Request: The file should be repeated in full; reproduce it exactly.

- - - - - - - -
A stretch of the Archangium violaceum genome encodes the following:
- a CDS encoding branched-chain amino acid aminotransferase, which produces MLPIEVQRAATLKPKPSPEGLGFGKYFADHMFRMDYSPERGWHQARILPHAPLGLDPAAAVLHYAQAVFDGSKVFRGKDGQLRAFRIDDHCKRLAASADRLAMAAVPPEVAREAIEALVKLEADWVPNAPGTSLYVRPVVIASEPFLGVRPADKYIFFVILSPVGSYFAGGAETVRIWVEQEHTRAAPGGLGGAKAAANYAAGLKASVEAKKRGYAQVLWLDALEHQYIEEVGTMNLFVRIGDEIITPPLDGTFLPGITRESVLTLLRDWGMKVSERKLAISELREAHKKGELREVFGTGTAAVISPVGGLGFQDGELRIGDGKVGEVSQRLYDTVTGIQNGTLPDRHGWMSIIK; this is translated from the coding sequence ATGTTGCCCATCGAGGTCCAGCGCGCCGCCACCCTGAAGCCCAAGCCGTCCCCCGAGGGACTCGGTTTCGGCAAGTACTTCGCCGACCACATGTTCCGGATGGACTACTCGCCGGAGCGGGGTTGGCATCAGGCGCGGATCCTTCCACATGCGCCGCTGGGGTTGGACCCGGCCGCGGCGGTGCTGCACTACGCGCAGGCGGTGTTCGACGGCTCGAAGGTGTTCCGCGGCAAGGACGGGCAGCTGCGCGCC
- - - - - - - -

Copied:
A stretch of the Archangium violaceum genome encodes the following:
- a CDS encoding branched-chain amino acid aminotransferase, which produces MLPIEVQRAATLKPKPSPEGLGFGKYFADHMFRMDYSPERGWHQARILPHAPLGLDPAAAVLHYAQAVFDGSKVFRGKDGQLRAFRIDDHCKRLAASADRLAMAAVPPEVAREAIEALVKLEADWVPNAPGTSLYVRPVVIASEPFLGVRPADKYIFFVILSPVGSYFAGGAETVRIWVEQEHTRAAPGGLGGAKAAANYAAGLKASVEAKKRGYAQVLWLDALEHQYIEEVGTMNLFVRIGDEIITPPLDGTFLPGITRESVLTLLRDWGMKVSERKLAISELREAHKKGELREVFGTGTAAVISPVGGLGFQDGELRIGDGKVGEVSQRLYDTVTGIQNGTLPDRHGWMSIIK; this is translated from the coding sequence ATGTTGCCCATCGAGGTCCAGCGCGCCGCCACCCTGAAGCCCAAGCCGTCCCCCGAGGGACTCGGTTTCGGCAAGTACTTCGCCGACCACATGTTCCGGATGGACTACTCGCCGGAGCGGGGTTGGCATCAGGCGCGGATCCTTCCACATGCGCCGCTGGGGTTGGACCCGGCCGCGGCGGTGCTGCACTACGCGCAGGCGGTGTTCGACGGCTCGAAGGTGTTCCGCGGCAAGGACGGGCAGCTGCGCGCC